Four nights a week Ross Murphy drives from his home in Beachlands to the Ground Control MMA gym in East Tamaki.
As he enters the gym he sees a sign that says "park your egos at the door". Inside he'll join a bunch of folks from all walks of life who've been bitten by the MMA bug. Two nights a week they'll spend an hour honing their Brazilian jiu-jitsu skills, the other two nights they'll work on the rest of their MMA game.
A 36-year-old business manager, Murphy has been training at the gym for four months. He wishes he'd been doing it a lot longer. He used to run, but after suffering persistent injuries he turned to MMA mainly for the fitness benefits.
"It was something that I had always wanted to do but was too busy to commit," says Murphy.
"At first I was apprehensive due to the stereotype associated with MMA - that it would be a bunch of thugs doing it - but it's not like that at all. Like that sign says, there are no egos. In the gym everybody is the same."
Murphy is typical of those who've been drawn into the world of MMA, says Ground Control coach and event promoter Neil Swailes. Whereas boxing and kick boxing are sports firmly rooted in the working classes, MMA attracts a more rounded following.
"It's quite varied," says Swailes. "It tends to be more - how do I say it without being nasty - more of an upper class, cleverer fighter than the boxing community. It's definitely a bit more high-brow. It seems to be cleaner."
Bankers, doctors and university students are among those taking up the sport. Some dream of being pros, some just like the training and self defence element and some, like Murphy, want to have at least one fight one day just to test themselves.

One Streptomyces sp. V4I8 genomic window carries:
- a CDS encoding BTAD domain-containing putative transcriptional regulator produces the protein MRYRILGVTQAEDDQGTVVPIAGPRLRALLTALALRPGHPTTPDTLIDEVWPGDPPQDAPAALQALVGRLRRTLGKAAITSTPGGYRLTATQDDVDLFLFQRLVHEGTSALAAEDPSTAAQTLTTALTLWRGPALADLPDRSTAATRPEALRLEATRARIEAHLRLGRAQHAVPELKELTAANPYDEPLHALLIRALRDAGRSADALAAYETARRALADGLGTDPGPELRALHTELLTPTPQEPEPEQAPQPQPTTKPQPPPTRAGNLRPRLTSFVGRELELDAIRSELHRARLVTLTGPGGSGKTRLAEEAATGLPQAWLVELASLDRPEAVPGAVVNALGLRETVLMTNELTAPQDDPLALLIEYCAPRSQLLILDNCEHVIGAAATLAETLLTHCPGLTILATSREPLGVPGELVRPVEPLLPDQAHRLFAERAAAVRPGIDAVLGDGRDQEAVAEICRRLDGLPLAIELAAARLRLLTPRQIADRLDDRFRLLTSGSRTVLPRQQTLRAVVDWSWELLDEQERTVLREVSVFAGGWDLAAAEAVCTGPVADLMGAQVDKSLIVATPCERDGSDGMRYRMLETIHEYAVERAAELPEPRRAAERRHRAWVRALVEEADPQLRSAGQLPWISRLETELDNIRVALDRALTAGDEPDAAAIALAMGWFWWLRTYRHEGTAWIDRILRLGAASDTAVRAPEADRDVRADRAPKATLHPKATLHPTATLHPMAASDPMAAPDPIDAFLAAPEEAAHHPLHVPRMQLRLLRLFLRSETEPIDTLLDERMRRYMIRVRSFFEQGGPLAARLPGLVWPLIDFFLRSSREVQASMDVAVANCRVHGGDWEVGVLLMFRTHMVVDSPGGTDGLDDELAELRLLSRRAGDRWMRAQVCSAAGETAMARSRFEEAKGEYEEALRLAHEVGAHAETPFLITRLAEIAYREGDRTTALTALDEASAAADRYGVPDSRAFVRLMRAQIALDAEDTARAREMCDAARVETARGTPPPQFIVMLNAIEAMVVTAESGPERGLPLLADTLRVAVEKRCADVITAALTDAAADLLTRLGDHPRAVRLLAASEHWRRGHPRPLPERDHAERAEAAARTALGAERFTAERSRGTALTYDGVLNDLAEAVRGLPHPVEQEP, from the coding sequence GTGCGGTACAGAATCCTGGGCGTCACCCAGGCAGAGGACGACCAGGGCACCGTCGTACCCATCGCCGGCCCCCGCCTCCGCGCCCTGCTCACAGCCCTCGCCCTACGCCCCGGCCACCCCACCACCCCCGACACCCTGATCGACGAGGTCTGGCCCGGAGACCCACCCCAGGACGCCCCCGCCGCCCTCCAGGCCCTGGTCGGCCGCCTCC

"Up until recently it has purely been a fight sport so people only trained if they were going to fight," says Swailes. "But the last two years it has gone into a fitness craze, so people are doing it purely for the total body cardio. They'll never fight but they'll support it and love it."
That groundswell of interest has translated into MMA gyms popping up all over the country. Last time Swailes did an official count over a year ago there were 45 gyms and 400 fighters. He estimates that number has grown to 60-70 gyms and 600-700 fighters.
"I started fighting back in 1998 and you could count the number of gyms on one hand and the number of fighters on two. Even in 2007 when we first started promoting we could only put on six fights for our first card. When we started we were the only group promoting it. Now there are six promotional bodies just in Auckland."
Out on the opposite edge of the city at Steve Oliver's gym it's the same story. Adults come to him from all walks of life, while he estimates he has 150-200 kids on his books who train at Brazilian jiu-jitsu.
"In a matter of five years it just went nuts," says Oliver.
"We get a lot of corporates who have spent their youth committed to making a dollar then they get to their mid-30s and think 'f***, have I got what it takes to take one in the face?'
"So they get in here and have a crack and learn a few skills. At the end of the day it's a pretty primal urge. You want to be able to look after yourself no matter how much money you have got," he says.
The sport may be exploding at grass roots level, but its emergence is still in the early stages, says former kick boxing champion and television fight sports commentator Mike Angove. While the likes of Oliver-trained fighter Brandon Ropati are making significant strides in the pro ranks, it will be some time before New Zealand regularly produces top flight pros.
"We are not quite in our infancy, we have grown from there, are heading to primary school, to give you an analogy," says Angove.
"We are only just starting to make some inroads. We are still pioneering in a lot of ways. You've got to take it step by step. We have got massive raw potential and our best guys are just starting to compete on Australian and Asian circuits and doing well."
We follow John Harvey, John Vake and Phil Brown as they step into the Octagon.